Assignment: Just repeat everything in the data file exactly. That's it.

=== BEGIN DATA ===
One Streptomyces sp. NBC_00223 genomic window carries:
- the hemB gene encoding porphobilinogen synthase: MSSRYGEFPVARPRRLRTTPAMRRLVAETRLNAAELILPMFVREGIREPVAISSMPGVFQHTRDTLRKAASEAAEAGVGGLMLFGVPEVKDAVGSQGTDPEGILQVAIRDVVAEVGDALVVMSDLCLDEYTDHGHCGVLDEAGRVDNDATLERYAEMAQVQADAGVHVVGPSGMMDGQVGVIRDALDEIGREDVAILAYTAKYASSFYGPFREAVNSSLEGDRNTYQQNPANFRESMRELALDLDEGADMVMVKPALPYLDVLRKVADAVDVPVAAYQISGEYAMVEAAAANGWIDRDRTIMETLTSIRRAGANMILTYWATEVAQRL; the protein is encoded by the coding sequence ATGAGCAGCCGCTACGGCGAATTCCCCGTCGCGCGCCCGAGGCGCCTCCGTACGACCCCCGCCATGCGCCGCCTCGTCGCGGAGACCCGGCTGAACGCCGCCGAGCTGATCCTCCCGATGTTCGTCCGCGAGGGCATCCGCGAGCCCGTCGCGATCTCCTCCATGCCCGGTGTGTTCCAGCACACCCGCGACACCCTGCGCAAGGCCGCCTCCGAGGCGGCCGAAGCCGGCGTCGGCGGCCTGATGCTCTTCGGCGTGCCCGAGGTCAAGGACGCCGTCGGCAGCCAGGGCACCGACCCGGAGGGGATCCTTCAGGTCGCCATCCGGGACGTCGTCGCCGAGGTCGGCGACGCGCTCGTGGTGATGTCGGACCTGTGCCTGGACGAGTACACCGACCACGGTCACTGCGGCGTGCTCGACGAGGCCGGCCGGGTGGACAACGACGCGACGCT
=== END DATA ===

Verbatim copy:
One Streptomyces sp. NBC_00223 genomic window carries:
- the hemB gene encoding porphobilinogen synthase: MSSRYGEFPVARPRRLRTTPAMRRLVAETRLNAAELILPMFVREGIREPVAISSMPGVFQHTRDTLRKAASEAAEAGVGGLMLFGVPEVKDAVGSQGTDPEGILQVAIRDVVAEVGDALVVMSDLCLDEYTDHGHCGVLDEAGRVDNDATLERYAEMAQVQADAGVHVVGPSGMMDGQVGVIRDALDEIGREDVAILAYTAKYASSFYGPFREAVNSSLEGDRNTYQQNPANFRESMRELALDLDEGADMVMVKPALPYLDVLRKVADAVDVPVAAYQISGEYAMVEAAAANGWIDRDRTIMETLTSIRRAGANMILTYWATEVAQRL; the protein is encoded by the coding sequence ATGAGCAGCCGCTACGGCGAATTCCCCGTCGCGCGCCCGAGGCGCCTCCGTACGACCCCCGCCATGCGCCGCCTCGTCGCGGAGACCCGGCTGAACGCCGCCGAGCTGATCCTCCCGATGTTCGTCCGCGAGGGCATCCGCGAGCCCGTCGCGATCTCCTCCATGCCCGGTGTGTTCCAGCACACCCGCGACACCCTGCGCAAGGCCGCCTCCGAGGCGGCCGAAGCCGGCGTCGGCGGCCTGATGCTCTTCGGCGTGCCCGAGGTCAAGGACGCCGTCGGCAGCCAGGGCACCGACCCGGAGGGGATCCTTCAGGTCGCCATCCGGGACGTCGTCGCCGAGGTCGGCGACGCGCTCGTGGTGATGTCGGACCTGTGCCTGGACGAGTACACCGACCACGGTCACTGCGGCGTGCTCGACGAGGCCGGCCGGGTGGACAACGACGCGACGCT